TSG 1899 Hoffenheim – Bayern Munich: Offsides And Missed Opportunities Define The Game For Bavaria (1-1)
In a game where both sides were evenly matched from a tactical perspective, it was physicality and execution that were the bigger stories of the day. Bayern Munich was unable to overcome the finishing issues that seem to affect them at times, while Hoffenheim continued their run of strong results.
Tactical analysis and match report by Manasvin Andra.
Early season struggles and inconsistency aside, Sebastian Hoeneß and Hoffenheim appear to have finally found their groove. While all Bundesliga sides naturally come into the game as underdogs versus Bayern Munich, Hoffenheim’s perfect record in the four games preceding this encounter raised expectations for fireworks on the pitch. This is a side filled with intriguing players, who on their day can cause a lot of problems for teams (ostensibly) better than them. Hoeneß set out to do precisely that against the visitors, picking his team in a slightly altered 5-4-1 shape.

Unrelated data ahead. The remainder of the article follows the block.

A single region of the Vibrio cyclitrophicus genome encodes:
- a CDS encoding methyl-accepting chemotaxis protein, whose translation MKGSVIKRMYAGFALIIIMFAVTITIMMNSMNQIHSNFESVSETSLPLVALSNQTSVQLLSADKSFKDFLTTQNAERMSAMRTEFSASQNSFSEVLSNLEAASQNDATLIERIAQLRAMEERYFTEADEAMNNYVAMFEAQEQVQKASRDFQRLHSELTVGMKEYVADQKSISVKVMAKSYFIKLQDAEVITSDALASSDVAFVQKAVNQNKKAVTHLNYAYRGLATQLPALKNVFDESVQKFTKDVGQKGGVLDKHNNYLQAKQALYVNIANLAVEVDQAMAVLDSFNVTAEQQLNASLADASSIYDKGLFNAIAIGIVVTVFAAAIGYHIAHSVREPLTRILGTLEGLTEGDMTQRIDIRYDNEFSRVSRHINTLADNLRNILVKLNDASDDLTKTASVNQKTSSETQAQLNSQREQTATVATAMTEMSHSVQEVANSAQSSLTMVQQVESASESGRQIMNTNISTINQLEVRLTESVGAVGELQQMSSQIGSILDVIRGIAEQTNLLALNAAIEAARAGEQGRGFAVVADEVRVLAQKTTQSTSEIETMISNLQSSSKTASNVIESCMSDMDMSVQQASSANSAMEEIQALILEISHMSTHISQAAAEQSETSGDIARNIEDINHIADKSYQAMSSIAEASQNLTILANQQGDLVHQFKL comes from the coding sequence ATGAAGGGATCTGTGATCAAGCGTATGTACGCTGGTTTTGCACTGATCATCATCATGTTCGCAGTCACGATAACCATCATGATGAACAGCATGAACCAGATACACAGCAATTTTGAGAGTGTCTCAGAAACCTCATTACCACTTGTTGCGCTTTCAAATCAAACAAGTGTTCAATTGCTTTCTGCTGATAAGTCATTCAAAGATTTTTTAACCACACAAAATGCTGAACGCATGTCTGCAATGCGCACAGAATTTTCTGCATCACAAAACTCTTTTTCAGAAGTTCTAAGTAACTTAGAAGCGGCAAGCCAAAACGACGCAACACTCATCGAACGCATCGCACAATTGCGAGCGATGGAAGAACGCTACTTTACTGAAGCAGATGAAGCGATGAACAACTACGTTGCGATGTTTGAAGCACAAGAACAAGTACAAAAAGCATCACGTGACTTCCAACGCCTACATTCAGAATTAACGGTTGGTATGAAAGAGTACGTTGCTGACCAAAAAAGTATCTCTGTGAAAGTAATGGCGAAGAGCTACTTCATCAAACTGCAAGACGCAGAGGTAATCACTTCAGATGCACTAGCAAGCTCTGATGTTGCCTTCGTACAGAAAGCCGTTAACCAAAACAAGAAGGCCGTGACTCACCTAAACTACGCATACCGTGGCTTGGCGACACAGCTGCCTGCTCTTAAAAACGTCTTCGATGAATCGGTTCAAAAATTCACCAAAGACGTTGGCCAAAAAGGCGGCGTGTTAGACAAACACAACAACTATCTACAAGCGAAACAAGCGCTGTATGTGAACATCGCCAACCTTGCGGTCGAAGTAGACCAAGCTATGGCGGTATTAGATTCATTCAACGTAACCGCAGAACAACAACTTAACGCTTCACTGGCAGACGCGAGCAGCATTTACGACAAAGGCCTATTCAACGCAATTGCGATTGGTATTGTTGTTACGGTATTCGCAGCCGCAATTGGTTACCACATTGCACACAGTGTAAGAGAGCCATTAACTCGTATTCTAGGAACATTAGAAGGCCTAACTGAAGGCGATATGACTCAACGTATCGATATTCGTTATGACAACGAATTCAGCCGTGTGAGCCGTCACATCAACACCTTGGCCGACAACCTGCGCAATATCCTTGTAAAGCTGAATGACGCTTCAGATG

Julian Nagelsmann returned to the club where he made his name, on the back of a scintillating blowout of Red Bull Salzburg in the Champions League. While the victories have continued to flow, there is a sense that Bayern’s attacking game wasn’t clicking as well as it was hoped. There was hoped that the lessons from the Salzburg win would give them a second wind in the Bundesliga, with Nagelsmann even naming the same side against the hosts.
Hoffenheim’s adjustments versus Bayern
In terms of work rate and physicality, Hoffenheim are one of the few sides capable of matching the reigning champions. While Bayern run into issues against technically proficient sides (notably in Europe), teams that play with physicality have also caused issues in the past for the Bavarians. This was an interesting game when viewed against this backdrop, which was further enhanced by Hoffenheim’s form in the past few games.
Bayern’s 3-2-2-3 shape created a box in midfield, with Joshua Kimmich and Jamal Musiala playing between the hosts midfield and forward lines while Leroy Sané and Thomas Müller played behind the double pivot.
Bayern’s 3-4-2-1 shape in action.